You can also grow tomatoes in patio pots, as long as they’re large enough to allow normal root growth. In most cases, that will mean 7- or 10-gallon pots, and you’ll want to fill them with a lightweight, highly organic potting soil. Remember that potted tomato plants will dry out much more quickly than their in-ground counterparts, so prepare to water them frequently. Tomatoes that are allowed to wilt badly, whether in pots or in the ground, will typically develop blossom-end rot. The ends of the fruits away from the stems will have brown, sunken spots that will ruin the fruit quality completely.
What about pests? The prime pests of spring tomatoes, in order of their appearance, will be aphids, early blight and spider mites. Aphids are already showing up. They’re small pear-shaped insects that congregate on the newest growth. They’re not the worst pests you might encounter, but you’ll still want to keep them washed off with a hard stream of water. You can also eliminate them with most general-purpose insecticides that are labeled for vegetables.
Early blight usually shows up in mid-May. Thumbprint-sized, bright yellow blotches show up on the bottom-most leaves. Left unchecked, it then spreads up the stems. Keep the foliage as dry as you can, and apply a labeled fungicide to stop its spread. When grooming your plants, take care not to carry the fungal spores to healthy plants via your hands.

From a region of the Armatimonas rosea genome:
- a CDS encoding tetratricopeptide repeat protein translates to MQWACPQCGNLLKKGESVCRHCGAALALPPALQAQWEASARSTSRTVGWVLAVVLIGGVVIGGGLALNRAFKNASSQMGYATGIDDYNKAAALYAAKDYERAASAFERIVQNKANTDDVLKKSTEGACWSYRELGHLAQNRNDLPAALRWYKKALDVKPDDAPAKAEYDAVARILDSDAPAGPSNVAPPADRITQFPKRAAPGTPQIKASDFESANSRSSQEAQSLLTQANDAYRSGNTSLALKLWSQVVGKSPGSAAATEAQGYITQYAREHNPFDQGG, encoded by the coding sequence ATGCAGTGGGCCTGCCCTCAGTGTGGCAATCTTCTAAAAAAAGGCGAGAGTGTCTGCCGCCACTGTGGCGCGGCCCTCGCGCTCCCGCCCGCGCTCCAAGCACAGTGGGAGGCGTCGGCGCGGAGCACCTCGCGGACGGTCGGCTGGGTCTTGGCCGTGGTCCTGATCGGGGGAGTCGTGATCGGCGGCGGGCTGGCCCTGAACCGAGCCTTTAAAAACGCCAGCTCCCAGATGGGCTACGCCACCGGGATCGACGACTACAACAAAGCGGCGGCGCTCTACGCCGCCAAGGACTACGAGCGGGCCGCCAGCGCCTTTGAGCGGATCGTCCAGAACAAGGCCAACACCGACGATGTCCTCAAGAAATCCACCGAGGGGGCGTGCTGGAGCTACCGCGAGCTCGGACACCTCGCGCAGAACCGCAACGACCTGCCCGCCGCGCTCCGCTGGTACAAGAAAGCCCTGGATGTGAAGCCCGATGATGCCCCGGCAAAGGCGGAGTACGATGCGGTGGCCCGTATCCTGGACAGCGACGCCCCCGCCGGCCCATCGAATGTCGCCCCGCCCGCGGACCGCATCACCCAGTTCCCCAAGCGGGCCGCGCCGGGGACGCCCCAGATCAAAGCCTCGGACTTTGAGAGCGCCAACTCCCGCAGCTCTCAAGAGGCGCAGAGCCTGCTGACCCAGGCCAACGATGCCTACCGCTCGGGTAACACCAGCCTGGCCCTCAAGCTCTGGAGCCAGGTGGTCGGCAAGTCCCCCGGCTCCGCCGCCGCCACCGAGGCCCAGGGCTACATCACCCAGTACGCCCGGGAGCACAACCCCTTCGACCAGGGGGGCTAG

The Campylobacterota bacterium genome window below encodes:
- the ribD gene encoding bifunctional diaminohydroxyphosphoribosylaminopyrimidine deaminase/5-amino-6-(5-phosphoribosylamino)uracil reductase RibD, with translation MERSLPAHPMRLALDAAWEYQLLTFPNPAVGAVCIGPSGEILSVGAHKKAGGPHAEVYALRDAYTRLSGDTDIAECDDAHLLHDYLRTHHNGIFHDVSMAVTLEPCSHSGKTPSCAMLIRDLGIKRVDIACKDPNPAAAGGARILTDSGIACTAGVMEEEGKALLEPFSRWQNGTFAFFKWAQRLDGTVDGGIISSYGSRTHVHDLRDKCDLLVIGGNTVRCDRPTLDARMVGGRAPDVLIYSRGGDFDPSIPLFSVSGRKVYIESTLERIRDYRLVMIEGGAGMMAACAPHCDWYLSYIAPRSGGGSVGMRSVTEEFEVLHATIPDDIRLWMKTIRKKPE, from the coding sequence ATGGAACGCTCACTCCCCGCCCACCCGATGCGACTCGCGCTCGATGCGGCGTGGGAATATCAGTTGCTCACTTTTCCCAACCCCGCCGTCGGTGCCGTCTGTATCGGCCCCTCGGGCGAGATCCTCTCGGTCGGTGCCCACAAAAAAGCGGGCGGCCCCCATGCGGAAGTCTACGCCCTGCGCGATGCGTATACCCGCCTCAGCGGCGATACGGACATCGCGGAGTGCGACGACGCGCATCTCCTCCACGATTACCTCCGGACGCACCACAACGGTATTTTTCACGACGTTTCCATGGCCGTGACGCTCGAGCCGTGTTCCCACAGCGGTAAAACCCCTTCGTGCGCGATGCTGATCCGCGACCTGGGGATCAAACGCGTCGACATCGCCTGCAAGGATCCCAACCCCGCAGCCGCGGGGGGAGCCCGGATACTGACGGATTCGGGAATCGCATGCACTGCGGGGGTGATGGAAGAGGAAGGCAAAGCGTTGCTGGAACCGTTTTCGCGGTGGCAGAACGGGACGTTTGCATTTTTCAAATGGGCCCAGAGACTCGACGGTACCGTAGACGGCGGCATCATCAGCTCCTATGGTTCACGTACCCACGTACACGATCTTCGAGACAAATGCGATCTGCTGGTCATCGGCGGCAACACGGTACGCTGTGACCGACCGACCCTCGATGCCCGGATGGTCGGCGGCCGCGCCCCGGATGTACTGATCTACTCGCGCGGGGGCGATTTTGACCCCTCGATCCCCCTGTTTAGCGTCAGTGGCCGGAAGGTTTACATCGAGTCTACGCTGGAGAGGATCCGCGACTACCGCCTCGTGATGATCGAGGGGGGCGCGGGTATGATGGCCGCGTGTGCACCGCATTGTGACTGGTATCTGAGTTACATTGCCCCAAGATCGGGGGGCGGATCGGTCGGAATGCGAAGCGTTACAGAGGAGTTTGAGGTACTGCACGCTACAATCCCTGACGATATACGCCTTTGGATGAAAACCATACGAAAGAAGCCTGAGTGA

Spider mites typically appear about three weeks after you see early blight, so that usually means mid-June in our part of Texas. Lower leaves will have fine light tan mottling, and the discoloration will quickly spread up the stems. By the time you see fine webs between the leaves, you will have waited too long. If you want to confirm early outbreaks, thump a suspect leaf over a sheet of white paper. If you see tiny specks starting to move about freely, those are the mites. Most general-purpose insecticides will offer some degree of control.
Source: Neil Sperry, Time for Tomatoes
You know it’s Springtime with the fresh vegetable plants arrive! Our greenhouse is fully stocked with fresh plants for this time of year! We carry a variety of vegetable plants including squash, zucchini, peppers, tomatoes and much more. We also carry select locally grown vegetables, heirloom vegetables, perennials, and beautiful hanging baskets as well. Prefer to start your garden from seeds? We’ve got a great selection garden seeds in regular and organic varieties.
Make J&N Feed and Seed your one stop for all your garden supplies including mulch, fertilizer, compost, seeds (including organic), and plants! Looking to plant an organic garden or raised bed garden? We can help! We carry a variety of organic garden options. Stop by J&N Feed and Seed this Spring to speak with our Garden Experts!
Spring marks the beginning of fire ant season, when warm weather and frequent rains brings the ants above ground where they build dirt mounds that dot the Texas landscape like a terrestrial pox. For us here in the Lone Star State, fire ant season can stretch well into fall. These little red pests may look harmless, but their bites can be devastating, as they sometimes overwhelm and kill newborn livestock, wildlife and can even cause anaphylactic shock to some humans.